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Rapid Response Science

December 05, 2010 (posted December 6, 2010)
by Ken Kostel

Things don’t usually work this way. Research cruises generally take years to plan and organize. Just to get on the schedule to use Alvin usually takes two years. Sentry requires at least a one-year advance notice. Writing proposals to agencies to fund research and the nerve-wracking wait to hear back only add to that timeline.

But this cruise is different. It was on no one’s schedule six months ago. Two months ago Alvin became available. Sentry was added to the cruise plan less than a month ago. Two weeks ago an ocean bottom time-lapse camera became available and the expedition’s chief scientist, Chuck Fisher from Pennsylvania State University, decided to bring it along before he knew if researchers would have the money for it. They found it.

“We have to be flexible and take advantage of opportunities in what we do,” Fisher told me soon after he arrived on Atlantis. “But this is unheard of to have everything come together like this.”

The flurry of activity is largely the result of something called a RAPID response grant from the National Science Foundation (NSF). The NSF funds a large portion of the scientific research in the United States and, together with the Census of Marine Life, is funding this cruise. It set up the RAPID program specifically so that researchers could respond quickly to unanticipated events such as earthquakes and underwater eruptions—and in this case, an oil spill. That’s a big help to the scientists and crew on board Atlantis, but it also means that today everyone’s pressed for time.

Most of the science crew arrived in Gulfport today, and when they did, the energy level on deck and in the labs jumped. Even before they got here, though, the ship was humming with activity. The Sentry and Alvin crews were busy preparing their vehicles. Dan Fornari, a WHOI scientist who has had more than 100 dives on Alvin, was assembling his deep-sea time-lapse camera on one corner of the deck. The Atlantis crew members have given up some of their precious time ashore so that the ship can leave nearly a day early and were busy cleaning out the labs and preparing the ship for sea.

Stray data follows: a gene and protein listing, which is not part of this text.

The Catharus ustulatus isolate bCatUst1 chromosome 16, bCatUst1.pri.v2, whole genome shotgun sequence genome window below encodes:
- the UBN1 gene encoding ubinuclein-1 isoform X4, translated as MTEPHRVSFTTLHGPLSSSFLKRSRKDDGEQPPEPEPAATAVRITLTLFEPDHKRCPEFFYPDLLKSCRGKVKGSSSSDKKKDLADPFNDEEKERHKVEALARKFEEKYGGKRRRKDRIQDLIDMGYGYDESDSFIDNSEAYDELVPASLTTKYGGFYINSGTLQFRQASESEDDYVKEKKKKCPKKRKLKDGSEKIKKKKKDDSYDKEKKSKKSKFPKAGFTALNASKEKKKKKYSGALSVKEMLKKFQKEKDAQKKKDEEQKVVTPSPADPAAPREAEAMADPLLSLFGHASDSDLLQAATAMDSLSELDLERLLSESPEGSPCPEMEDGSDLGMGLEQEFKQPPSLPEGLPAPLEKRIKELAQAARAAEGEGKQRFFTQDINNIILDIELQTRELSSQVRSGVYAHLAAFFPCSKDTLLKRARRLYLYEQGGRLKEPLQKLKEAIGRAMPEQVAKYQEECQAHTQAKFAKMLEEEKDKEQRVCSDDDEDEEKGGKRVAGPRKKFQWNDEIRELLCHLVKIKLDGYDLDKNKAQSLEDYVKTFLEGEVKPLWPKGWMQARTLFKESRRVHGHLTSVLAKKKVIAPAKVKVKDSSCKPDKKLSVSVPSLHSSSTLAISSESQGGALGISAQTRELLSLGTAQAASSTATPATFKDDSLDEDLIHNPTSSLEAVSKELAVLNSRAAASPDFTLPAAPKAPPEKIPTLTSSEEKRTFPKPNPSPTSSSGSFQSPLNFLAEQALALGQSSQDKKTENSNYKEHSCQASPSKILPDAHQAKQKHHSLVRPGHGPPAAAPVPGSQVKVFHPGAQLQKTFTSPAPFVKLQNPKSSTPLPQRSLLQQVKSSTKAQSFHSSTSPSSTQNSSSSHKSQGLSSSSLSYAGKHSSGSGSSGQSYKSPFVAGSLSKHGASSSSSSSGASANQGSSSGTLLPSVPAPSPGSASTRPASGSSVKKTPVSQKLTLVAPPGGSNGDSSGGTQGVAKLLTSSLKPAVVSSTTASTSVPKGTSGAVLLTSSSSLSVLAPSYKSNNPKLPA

To top it all off, this is also going to be a short cruise, which means there is little margin for error. The cruise just before ours ran into bad weather out in the Gulf and had to cancel three Alvin dives. But they did nearly 20 dives. We have a total of only six.

All of this highlights the need for detailed planning and the flexibility to change those plans at the last minute. That is somewhat complicated by the fact that much of the information Chuck and the other scientists are using to select potential dive sites is still very new. In the beginning of November, a remarkably successful series of dives by the remotely operated vehicle (ROV) Jason visited many of the sites Chuck had picked for this cruise.

On its last dive, however, Jason found a patch of dead and dying coral near the Deepwater Horizon wellhead that spilled so much oil into the Gulf. That, said Chuck, pointed to the need for more exploration around the well, so he scrapped his plans and began looking for sites that would give him a better picture of how the oil might be affecting life in the deep ocean. Photographs from a deep-sea camera only came back last week to help the team create a short list of places they’d like to visit. Capt. Arthur “A.D.” Colburn has said Chuck can put off making a final decision on where to go first until we reach the sea buoy Monday night.

 “This is the nature of rapid response,” said Chuck.

Who knows what Monday will bring? All I know is we leave at 4 p.m., so stay tuned.

Read the new interview

hanu singh

Chuck Fisher: Chuck Fisher, a biological oceanographer from Pennsylvania State University is the Chief Scientist on this expedition. Learn more about Chuck, and hear his perspective on why research in the Gulf of Mexico is so important, expecially now. Read the interview »

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